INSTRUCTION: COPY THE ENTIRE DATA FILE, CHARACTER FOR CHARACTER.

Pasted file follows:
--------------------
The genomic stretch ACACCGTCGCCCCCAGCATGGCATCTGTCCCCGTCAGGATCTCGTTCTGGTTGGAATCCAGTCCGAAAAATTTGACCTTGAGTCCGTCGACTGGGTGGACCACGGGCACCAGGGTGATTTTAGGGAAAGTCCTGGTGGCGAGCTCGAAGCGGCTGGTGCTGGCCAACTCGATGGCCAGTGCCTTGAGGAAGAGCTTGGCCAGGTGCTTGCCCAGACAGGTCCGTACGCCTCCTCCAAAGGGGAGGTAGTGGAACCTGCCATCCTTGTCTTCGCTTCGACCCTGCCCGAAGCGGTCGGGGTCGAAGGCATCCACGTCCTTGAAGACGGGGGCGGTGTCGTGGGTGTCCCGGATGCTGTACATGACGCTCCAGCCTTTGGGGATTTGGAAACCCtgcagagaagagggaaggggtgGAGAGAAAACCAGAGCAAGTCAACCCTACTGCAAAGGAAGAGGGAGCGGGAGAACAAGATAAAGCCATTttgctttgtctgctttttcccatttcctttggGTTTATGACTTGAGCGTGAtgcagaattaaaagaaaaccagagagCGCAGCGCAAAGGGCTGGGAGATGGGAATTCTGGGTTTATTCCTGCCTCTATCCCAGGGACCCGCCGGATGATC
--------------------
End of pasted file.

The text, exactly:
The genomic stretch ACACCGTCGCCCCCAGCATGGCATCTGTCCCCGTCAGGATCTCGTTCTGGTTGGAATCCAGTCCGAAAAATTTGACCTTGAGTCCGTCGACTGGGTGGACCACGGGCACCAGGGTGATTTTAGGGAAAGTCCTGGTGGCGAGCTCGAAGCGGCTGGTGCTGGCCAACTCGATGGCCAGTGCCTTGAGGAAGAGCTTGGCCAGGTGCTTGCCCAGACAGGTCCGTACGCCTCCTCCAAAGGGGAGGTAGTGGAACCTGCCATCCTTGTCTTCGCTTCGACCCTGCCCGAAGCGGTCGGGGTCGAAGGCATCCACGTCCTTGAAGACGGGGGCGGTGTCGTGGGTGTCCCGGATGCTGTACATGACGCTCCAGCCTTTGGGGATTTGGAAACCCtgcagagaagagggaaggggtgGAGAGAAAACCAGAGCAAGTCAACCCTACTGCAAAGGAAGAGGGAGCGGGAGAACAAGATAAAGCCATTttgctttgtctgctttttcccatttcctttggGTTTATGACTTGAGCGTGAtgcagaattaaaagaaaaccagagagCGCAGCGCAAAGGGCTGGGAGATGGGAATTCTGGGTTTATTCCTGCCTCTATCCCAGGGACCCGCCGGATGATC